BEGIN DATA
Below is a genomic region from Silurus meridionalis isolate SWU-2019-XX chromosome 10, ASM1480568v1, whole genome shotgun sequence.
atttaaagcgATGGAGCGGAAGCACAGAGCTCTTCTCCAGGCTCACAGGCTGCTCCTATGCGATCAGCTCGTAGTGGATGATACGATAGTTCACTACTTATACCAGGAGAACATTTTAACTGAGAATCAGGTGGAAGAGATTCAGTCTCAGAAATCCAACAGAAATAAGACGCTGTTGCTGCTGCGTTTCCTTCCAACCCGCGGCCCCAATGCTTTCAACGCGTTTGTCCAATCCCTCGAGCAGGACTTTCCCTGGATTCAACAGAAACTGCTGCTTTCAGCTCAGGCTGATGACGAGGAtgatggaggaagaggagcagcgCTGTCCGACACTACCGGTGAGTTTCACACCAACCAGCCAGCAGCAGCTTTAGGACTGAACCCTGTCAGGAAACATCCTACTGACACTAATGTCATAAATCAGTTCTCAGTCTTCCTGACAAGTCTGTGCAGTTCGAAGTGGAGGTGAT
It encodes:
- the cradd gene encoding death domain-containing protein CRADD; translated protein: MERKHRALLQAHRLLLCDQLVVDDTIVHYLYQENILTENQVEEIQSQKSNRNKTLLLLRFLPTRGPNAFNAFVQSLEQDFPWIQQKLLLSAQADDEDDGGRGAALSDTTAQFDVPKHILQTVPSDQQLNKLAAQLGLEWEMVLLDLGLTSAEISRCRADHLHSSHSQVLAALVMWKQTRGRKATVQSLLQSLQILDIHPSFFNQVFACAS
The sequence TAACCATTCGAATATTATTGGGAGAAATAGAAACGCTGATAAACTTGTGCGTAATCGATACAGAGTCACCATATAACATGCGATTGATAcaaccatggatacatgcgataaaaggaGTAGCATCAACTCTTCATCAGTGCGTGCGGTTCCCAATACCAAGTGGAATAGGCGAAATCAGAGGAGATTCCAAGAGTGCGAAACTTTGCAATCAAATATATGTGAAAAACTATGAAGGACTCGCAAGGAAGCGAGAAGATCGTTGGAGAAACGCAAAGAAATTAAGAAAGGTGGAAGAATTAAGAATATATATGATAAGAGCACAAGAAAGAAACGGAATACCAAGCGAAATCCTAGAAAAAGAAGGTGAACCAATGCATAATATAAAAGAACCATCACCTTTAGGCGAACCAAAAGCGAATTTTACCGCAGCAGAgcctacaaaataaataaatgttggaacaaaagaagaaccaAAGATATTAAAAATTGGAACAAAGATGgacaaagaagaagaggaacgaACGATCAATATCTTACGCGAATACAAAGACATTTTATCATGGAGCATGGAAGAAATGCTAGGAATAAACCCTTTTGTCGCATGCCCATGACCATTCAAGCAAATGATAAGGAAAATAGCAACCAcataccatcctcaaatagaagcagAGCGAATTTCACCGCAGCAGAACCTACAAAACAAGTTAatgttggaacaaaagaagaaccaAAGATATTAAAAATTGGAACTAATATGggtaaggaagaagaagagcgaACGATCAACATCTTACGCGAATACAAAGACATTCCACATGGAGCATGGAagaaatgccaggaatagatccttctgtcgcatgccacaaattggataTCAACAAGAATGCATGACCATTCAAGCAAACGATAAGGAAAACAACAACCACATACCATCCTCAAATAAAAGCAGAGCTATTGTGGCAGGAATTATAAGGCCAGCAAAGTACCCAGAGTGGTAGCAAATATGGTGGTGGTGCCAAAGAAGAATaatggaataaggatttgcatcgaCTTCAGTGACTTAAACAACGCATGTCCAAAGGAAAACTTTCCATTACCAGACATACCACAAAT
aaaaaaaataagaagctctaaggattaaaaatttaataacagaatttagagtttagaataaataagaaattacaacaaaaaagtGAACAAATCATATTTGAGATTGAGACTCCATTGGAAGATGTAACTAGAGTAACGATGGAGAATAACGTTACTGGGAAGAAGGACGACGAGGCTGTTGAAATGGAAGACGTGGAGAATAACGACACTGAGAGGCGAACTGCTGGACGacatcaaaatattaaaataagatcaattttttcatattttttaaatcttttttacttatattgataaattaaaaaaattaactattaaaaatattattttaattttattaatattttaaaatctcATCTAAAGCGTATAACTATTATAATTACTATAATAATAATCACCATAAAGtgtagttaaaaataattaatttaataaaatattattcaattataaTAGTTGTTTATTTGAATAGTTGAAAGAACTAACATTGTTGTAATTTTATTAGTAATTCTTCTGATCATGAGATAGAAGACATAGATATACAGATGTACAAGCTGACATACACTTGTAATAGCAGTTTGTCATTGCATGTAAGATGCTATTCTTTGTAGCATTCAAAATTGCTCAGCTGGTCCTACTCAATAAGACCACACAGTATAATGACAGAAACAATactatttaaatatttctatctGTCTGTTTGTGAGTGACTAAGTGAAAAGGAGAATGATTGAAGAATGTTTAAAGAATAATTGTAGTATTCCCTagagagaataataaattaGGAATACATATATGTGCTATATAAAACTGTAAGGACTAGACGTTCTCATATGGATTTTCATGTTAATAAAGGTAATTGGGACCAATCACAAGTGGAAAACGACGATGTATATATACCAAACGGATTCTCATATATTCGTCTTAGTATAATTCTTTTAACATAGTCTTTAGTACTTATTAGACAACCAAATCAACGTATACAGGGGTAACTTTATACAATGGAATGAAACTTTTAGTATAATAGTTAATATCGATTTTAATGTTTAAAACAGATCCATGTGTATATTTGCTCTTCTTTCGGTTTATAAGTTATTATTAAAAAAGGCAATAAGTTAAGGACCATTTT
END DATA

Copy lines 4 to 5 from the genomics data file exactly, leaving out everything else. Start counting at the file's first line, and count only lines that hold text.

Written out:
- the cradd gene encoding death domain-containing protein CRADD; translated protein: MERKHRALLQAHRLLLCDQLVVDDTIVHYLYQENILTENQVEEIQSQKSNRNKTLLLLRFLPTRGPNAFNAFVQSLEQDFPWIQQKLLLSAQADDEDDGGRGAALSDTTAQFDVPKHILQTVPSDQQLNKLAAQLGLEWEMVLLDLGLTSAEISRCRADHLHSSHSQVLAALVMWKQTRGRKATVQSLLQSLQILDIHPSFFNQVFACAS
The sequence TAACCATTCGAATATTATTGGGAGAAATAGAAACGCTGATAAACTTGTGCGTAATCGATACAGAGTCACCATATAACATGCGATTGATAcaaccatggatacatgcgataaaaggaGTAGCATCAACTCTTCATCAGTGCGTGCGGTTCCCAATACCAAGTGGAATAGGCGAAATCAGAGGAGATTCCAAGAGTGCGAAACTTTGCAATCAAATATATGTGAAAAACTATGAAGGACTCGCAAGGAAGCGAGAAGATCGTTGGAGAAACGCAAAGAAATTAAGAAAGGTGGAAGAATTAAGAATATATATGATAAGAGCACAAGAAAGAAACGGAATACCAAGCGAAATCCTAGAAAAAGAAGGTGAACCAATGCATAATATAAAAGAACCATCACCTTTAGGCGAACCAAAAGCGAATTTTACCGCAGCAGAgcctacaaaataaataaatgttggaacaaaagaagaaccaAAGATATTAAAAATTGGAACAAAGATGgacaaagaagaagaggaacgaACGATCAATATCTTACGCGAATACAAAGACATTTTATCATGGAGCATGGAAGAAATGCTAGGAATAAACCCTTTTGTCGCATGCCCATGACCATTCAAGCAAATGATAAGGAAAATAGCAACCAcataccatcctcaaatagaagcagAGCGAATTTCACCGCAGCAGAACCTACAAAACAAGTTAatgttggaacaaaagaagaaccaAAGATATTAAAAATTGGAACTAATATGggtaaggaagaagaagagcgaACGATCAACATCTTACGCGAATACAAAGACATTCCACATGGAGCATGGAagaaatgccaggaatagatccttctgtcgcatgccacaaattggataTCAACAAGAATGCATGACCATTCAAGCAAACGATAAGGAAAACAACAACCACATACCATCCTCAAATAAAAGCAGAGCTATTGTGGCAGGAATTATAAGGCCAGCAAAGTACCCAGAGTGGTAGCAAATATGGTGGTGGTGCCAAAGAAGAATaatggaataaggatttgcatcgaCTTCAGTGACTTAAACAACGCATGTCCAAAGGAAAACTTTCCATTACCAGACATACCACAAAT